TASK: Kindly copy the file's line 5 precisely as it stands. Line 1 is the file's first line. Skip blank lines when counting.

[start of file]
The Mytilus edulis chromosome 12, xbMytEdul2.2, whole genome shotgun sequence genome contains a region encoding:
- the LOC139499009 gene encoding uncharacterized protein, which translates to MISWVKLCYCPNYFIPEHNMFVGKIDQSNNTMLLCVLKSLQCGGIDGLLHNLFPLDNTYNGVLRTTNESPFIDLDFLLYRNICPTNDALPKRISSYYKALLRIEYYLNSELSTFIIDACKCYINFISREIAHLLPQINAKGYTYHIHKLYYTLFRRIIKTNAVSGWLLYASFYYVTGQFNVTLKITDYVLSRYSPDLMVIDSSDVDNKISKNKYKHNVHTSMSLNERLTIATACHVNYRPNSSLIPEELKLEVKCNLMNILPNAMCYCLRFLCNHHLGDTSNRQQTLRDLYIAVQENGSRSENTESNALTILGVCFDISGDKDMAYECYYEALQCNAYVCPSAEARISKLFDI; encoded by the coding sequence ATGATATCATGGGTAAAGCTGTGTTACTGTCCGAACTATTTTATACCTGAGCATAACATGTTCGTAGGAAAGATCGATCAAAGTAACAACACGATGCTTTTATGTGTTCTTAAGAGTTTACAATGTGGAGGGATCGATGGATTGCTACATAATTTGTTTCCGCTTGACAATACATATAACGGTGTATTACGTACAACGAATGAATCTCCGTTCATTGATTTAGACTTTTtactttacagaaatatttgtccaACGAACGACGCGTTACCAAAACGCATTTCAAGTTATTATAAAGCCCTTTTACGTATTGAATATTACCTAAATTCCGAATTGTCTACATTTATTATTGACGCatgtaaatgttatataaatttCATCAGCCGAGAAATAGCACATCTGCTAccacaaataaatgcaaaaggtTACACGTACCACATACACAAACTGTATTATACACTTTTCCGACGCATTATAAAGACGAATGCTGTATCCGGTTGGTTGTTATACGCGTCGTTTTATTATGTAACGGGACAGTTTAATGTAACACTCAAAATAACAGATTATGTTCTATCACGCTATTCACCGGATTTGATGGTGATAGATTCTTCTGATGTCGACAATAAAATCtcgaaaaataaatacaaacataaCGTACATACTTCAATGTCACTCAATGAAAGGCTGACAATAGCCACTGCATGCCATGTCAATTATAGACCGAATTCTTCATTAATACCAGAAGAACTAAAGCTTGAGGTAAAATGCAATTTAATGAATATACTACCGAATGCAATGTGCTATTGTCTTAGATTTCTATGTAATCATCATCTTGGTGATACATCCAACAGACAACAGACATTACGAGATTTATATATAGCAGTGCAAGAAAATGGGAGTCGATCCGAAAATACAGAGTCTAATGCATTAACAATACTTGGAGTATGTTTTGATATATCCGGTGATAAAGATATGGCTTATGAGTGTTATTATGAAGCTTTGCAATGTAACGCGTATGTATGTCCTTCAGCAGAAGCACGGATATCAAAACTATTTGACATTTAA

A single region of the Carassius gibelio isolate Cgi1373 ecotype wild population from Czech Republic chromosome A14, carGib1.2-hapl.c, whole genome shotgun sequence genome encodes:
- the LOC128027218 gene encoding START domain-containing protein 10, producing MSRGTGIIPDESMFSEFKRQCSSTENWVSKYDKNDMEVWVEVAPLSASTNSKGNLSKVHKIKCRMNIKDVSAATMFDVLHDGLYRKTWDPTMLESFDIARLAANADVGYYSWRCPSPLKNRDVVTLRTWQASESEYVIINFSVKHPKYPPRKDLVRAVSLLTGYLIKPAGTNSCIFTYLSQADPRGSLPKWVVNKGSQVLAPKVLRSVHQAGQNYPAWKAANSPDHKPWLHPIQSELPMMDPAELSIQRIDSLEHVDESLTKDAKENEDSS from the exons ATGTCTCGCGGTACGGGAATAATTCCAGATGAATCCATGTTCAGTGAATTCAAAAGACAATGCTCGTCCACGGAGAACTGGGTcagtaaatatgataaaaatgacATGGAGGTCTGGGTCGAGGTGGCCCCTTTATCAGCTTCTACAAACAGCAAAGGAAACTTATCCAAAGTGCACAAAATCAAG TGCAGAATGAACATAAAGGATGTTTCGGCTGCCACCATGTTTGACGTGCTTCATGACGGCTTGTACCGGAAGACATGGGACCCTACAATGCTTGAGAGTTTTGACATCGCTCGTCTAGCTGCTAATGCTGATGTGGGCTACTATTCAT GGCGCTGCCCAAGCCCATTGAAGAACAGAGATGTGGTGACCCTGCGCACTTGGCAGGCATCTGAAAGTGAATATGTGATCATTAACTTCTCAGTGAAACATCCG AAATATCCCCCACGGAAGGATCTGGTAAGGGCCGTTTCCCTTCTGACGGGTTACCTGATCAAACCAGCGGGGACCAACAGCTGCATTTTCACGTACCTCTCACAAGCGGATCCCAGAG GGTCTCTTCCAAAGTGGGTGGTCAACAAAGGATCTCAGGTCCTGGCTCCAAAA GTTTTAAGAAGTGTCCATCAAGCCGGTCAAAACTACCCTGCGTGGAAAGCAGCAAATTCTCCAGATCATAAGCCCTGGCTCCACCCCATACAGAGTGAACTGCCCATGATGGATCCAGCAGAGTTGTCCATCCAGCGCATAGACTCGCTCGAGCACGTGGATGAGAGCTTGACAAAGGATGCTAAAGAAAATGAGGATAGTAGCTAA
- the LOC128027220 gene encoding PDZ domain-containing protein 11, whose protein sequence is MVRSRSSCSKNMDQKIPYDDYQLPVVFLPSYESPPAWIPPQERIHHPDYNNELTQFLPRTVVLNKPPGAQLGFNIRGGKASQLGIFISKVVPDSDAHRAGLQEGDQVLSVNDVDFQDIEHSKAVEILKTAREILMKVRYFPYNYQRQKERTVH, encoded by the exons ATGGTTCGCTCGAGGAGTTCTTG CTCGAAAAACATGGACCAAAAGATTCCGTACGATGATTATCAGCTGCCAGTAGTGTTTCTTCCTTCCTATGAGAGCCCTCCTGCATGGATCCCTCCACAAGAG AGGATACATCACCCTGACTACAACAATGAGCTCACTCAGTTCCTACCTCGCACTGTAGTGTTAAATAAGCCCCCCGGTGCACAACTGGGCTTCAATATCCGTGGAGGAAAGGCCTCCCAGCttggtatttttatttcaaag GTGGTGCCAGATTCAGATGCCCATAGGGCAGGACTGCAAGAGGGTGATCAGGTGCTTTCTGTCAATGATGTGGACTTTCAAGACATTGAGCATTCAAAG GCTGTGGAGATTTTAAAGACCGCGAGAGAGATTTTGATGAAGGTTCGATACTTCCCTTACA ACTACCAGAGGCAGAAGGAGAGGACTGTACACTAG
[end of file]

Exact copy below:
- the LOC128027220 gene encoding PDZ domain-containing protein 11, whose protein sequence is MVRSRSSCSKNMDQKIPYDDYQLPVVFLPSYESPPAWIPPQERIHHPDYNNELTQFLPRTVVLNKPPGAQLGFNIRGGKASQLGIFISKVVPDSDAHRAGLQEGDQVLSVNDVDFQDIEHSKAVEILKTAREILMKVRYFPYNYQRQKERTVH, encoded by the exons ATGGTTCGCTCGAGGAGTTCTTG CTCGAAAAACATGGACCAAAAGATTCCGTACGATGATTATCAGCTGCCAGTAGTGTTTCTTCCTTCCTATGAGAGCCCTCCTGCATGGATCCCTCCACAAGAG AGGATACATCACCCTGACTACAACAATGAGCTCACTCAGTTCCTACCTCGCACTGTAGTGTTAAATAAGCCCCCCGGTGCACAACTGGGCTTCAATATCCGTGGAGGAAAGGCCTCCCAGCttggtatttttatttcaaag GTGGTGCCAGATTCAGATGCCCATAGGGCAGGACTGCAAGAGGGTGATCAGGTGCTTTCTGTCAATGATGTGGACTTTCAAGACATTGAGCATTCAAAG GCTGTGGAGATTTTAAAGACCGCGAGAGAGATTTTGATGAAGGTTCGATACTTCCCTTACA ACTACCAGAGGCAGAAGGAGAGGACTGTACACTAG